According to the NCUA’s Quarterly Data Summary, total industry deposits hit $1.85 trillion on March 31, up 9.3% year over year – and by a stunning 40.3%. These funds have mostly been invested into loan portfolios’; just as net interest margins are returning to more typical levels. However, the major problem right now is that net worth levels (Net Worth/total Assets) are at historical lows. Credibility is involved since strong capital and financial security is historical industry bragging rights with both Congress and the public. Capital planning and stress testing are crucial components of risk management for every credit union. Lower net worth levels reduce a credit union’s ability to cushion future credit loss, which is becoming more likely as the Fed tightens monetary policy. The sale and leaseback of owned facilities is a potent capital improvement instrument. Many credit unions have been running facilities with steadily declining carrying values on their books. However, in actuality, the market value of these facilities is increasing. Profit, cash, and capital that would otherwise be trapped/invisible on the credit union’s records are released via this structuring.

07/21/22 MBA Trims Mortgage Forecasts as Recession Chances Are Now a ‘Coin Flip’ (Credit Union Times)

A “coin flip” risk of a recession prompted the Mortgage Bankers Association (MBA) to slash its prediction for originations in the second half of this year and, to a lesser extent, through the entirety of next year. According to the MBA’s economic and mortgage estimates released on July 18, refinances and second-half buy originations will decline by 7% and 80% from a year earlier, respectively. As per its June 10 projection, originations of refinance loans fell by 77% and purchases by 5% for the second half. Mortgage applications for brand-new homes declined by 12% in June compared to the same month last year. As per the July 18 forecast, Refinances dropped by 70% to $706 billion this year. The MBA anticipated that buy originations will increase 2.5% to $1.70 trillion in 2023, while refinances will decline by 24% to $540 billion. It also predicts that the unemployment rate will begin to creep upwards by year’s end and into the following year, crossing the 4-percent threshold by the second half of 2023. Inflation is anticipated to decline over the upcoming year as a result of Fed rate hikes.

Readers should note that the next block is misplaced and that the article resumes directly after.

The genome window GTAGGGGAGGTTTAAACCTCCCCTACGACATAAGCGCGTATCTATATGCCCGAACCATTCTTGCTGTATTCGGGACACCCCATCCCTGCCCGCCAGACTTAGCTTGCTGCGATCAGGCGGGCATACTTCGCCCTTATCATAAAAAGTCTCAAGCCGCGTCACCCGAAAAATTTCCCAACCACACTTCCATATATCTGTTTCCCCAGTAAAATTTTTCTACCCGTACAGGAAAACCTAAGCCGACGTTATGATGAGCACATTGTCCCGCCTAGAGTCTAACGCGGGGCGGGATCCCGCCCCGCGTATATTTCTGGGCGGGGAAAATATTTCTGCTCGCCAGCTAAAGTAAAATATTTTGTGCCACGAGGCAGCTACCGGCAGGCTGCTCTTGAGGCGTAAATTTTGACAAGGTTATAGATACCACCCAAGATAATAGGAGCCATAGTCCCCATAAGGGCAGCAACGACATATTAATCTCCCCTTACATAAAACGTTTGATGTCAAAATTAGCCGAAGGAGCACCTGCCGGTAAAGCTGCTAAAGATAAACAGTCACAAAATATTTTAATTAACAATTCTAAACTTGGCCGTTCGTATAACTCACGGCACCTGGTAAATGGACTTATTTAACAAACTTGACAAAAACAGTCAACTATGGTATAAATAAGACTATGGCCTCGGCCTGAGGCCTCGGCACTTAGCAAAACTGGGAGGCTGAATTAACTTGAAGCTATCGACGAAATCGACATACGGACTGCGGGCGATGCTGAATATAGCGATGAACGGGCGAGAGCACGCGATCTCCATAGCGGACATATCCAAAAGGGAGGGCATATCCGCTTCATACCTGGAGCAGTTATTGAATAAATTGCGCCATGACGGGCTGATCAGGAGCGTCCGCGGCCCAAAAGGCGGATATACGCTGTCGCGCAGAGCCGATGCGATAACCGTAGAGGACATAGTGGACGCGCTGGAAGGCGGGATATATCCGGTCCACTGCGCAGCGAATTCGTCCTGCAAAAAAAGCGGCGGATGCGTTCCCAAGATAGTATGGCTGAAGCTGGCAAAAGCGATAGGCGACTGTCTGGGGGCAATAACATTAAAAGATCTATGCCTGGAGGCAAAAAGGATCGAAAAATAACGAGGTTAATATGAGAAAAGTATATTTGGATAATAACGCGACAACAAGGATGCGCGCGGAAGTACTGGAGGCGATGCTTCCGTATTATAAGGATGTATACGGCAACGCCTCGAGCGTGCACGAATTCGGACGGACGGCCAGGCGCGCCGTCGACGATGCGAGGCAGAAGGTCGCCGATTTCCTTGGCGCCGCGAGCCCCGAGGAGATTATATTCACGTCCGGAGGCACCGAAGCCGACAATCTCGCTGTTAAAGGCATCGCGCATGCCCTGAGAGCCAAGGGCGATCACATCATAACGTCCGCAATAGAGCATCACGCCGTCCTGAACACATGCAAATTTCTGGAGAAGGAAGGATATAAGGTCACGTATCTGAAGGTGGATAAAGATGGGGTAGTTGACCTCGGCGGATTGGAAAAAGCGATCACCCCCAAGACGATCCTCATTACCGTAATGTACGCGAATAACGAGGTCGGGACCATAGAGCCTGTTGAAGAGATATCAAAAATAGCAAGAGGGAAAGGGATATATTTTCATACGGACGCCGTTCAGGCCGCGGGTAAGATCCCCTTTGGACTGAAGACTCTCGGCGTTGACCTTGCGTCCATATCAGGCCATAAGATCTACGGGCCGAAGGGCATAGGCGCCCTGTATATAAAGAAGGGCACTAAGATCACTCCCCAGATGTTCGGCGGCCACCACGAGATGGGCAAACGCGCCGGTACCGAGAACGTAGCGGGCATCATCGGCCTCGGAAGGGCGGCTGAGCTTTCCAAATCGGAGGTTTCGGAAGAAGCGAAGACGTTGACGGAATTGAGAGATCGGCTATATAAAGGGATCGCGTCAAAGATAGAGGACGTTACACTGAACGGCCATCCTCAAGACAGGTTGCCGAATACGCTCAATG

07/20/22 House Bill Passes CDFI & CDRLF Funding for FY 2023 (Credit Union Times)

The United States House of Representatives has approved a package of six government spending legislation for the fiscal year 2023. Funding levels for the Community Development Financial Institutions (CDFI) Fund and the Community Development Revolving Loan Fund (CDRLF) were also part of the package. With this funding, the COVID-19 emergency’s long-lasting consequences on people’s and small companies access to credit and essential financial services would be lessened. However, Brad Thaler, NAFCU Vice President of Legislative Affairs, in a letter to the House, addressed particular concerns, such as certification delays and changes to the certification process; several credit unions have claimed protracted delays of more than a year in responding to their certification applications; many credit unions are currently no longer eligible for the CDFI Fund and have lost their status as a CDFI as a result, with no opportunity to take corrective action and re-qualify and small and MDI credit unions will probably find it more challenging to become accredited as a result of changes being made to the CDFI Fund certification procedure.